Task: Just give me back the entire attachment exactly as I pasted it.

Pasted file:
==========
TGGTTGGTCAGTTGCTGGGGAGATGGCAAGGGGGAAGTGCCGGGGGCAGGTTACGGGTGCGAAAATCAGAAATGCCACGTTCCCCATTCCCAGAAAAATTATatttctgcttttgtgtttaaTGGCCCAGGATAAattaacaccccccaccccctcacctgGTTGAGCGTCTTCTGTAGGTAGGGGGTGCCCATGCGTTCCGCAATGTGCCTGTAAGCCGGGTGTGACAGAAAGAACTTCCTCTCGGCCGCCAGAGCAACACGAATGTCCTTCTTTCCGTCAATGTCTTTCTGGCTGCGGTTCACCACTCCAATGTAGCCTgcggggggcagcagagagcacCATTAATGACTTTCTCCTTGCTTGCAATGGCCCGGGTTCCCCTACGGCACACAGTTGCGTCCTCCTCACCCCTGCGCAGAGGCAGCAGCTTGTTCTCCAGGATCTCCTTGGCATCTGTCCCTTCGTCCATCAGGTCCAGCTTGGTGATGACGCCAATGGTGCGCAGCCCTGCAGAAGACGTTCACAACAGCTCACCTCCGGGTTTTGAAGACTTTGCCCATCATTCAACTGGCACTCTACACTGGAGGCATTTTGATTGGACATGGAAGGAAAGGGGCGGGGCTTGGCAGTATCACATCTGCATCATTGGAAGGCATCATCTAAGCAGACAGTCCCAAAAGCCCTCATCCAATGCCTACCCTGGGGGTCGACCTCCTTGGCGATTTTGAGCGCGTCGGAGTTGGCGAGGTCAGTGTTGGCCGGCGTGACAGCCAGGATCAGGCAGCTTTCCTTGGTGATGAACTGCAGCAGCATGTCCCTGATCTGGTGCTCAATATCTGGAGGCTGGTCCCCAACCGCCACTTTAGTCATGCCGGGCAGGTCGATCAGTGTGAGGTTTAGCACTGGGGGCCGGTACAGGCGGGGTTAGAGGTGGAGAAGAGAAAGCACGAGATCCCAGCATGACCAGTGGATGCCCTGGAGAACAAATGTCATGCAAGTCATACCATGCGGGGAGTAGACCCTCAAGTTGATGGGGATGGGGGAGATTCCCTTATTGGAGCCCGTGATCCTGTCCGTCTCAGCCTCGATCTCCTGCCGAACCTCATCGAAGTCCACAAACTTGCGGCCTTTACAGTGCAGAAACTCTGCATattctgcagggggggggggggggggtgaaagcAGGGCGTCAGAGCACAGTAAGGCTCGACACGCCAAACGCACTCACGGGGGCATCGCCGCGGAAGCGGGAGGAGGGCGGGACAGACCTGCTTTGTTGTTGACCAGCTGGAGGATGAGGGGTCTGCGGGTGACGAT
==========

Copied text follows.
TGGTTGGTCAGTTGCTGGGGAGATGGCAAGGGGGAAGTGCCGGGGGCAGGTTACGGGTGCGAAAATCAGAAATGCCACGTTCCCCATTCCCAGAAAAATTATatttctgcttttgtgtttaaTGGCCCAGGATAAattaacaccccccaccccctcacctgGTTGAGCGTCTTCTGTAGGTAGGGGGTGCCCATGCGTTCCGCAATGTGCCTGTAAGCCGGGTGTGACAGAAAGAACTTCCTCTCGGCCGCCAGAGCAACACGAATGTCCTTCTTTCCGTCAATGTCTTTCTGGCTGCGGTTCACCACTCCAATGTAGCCTgcggggggcagcagagagcacCATTAATGACTTTCTCCTTGCTTGCAATGGCCCGGGTTCCCCTACGGCACACAGTTGCGTCCTCCTCACCCCTGCGCAGAGGCAGCAGCTTGTTCTCCAGGATCTCCTTGGCATCTGTCCCTTCGTCCATCAGGTCCAGCTTGGTGATGACGCCAATGGTGCGCAGCCCTGCAGAAGACGTTCACAACAGCTCACCTCCGGGTTTTGAAGACTTTGCCCATCATTCAACTGGCACTCTACACTGGAGGCATTTTGATTGGACATGGAAGGAAAGGGGCGGGGCTTGGCAGTATCACATCTGCATCATTGGAAGGCATCATCTAAGCAGACAGTCCCAAAAGCCCTCATCCAATGCCTACCCTGGGGGTCGACCTCCTTGGCGATTTTGAGCGCGTCGGAGTTGGCGAGGTCAGTGTTGGCCGGCGTGACAGCCAGGATCAGGCAGCTTTCCTTGGTGATGAACTGCAGCAGCATGTCCCTGATCTGGTGCTCAATATCTGGAGGCTGGTCCCCAACCGCCACTTTAGTCATGCCGGGCAGGTCGATCAGTGTGAGGTTTAGCACTGGGGGCCGGTACAGGCGGGGTTAGAGGTGGAGAAGAGAAAGCACGAGATCCCAGCATGACCAGTGGATGCCCTGGAGAACAAATGTCATGCAAGTCATACCATGCGGGGAGTAGACCCTCAAGTTGATGGGGATGGGGGAGATTCCCTTATTGGAGCCCGTGATCCTGTCCGTCTCAGCCTCGATCTCCTGCCGAACCTCATCGAAGTCCACAAACTTGCGGCCTTTACAGTGCAGAAACTCTGCATattctgcagggggggggggggggggtgaaagcAGGGCGTCAGAGCACAGTAAGGCTCGACACGCCAAACGCACTCACGGGGGCATCGCCGCGGAAGCGGGAGGAGGGCGGGACAGACCTGCTTTGTTGTTGACCAGCTGGAGGATGAGGGGTCTGCGGGTGACGAT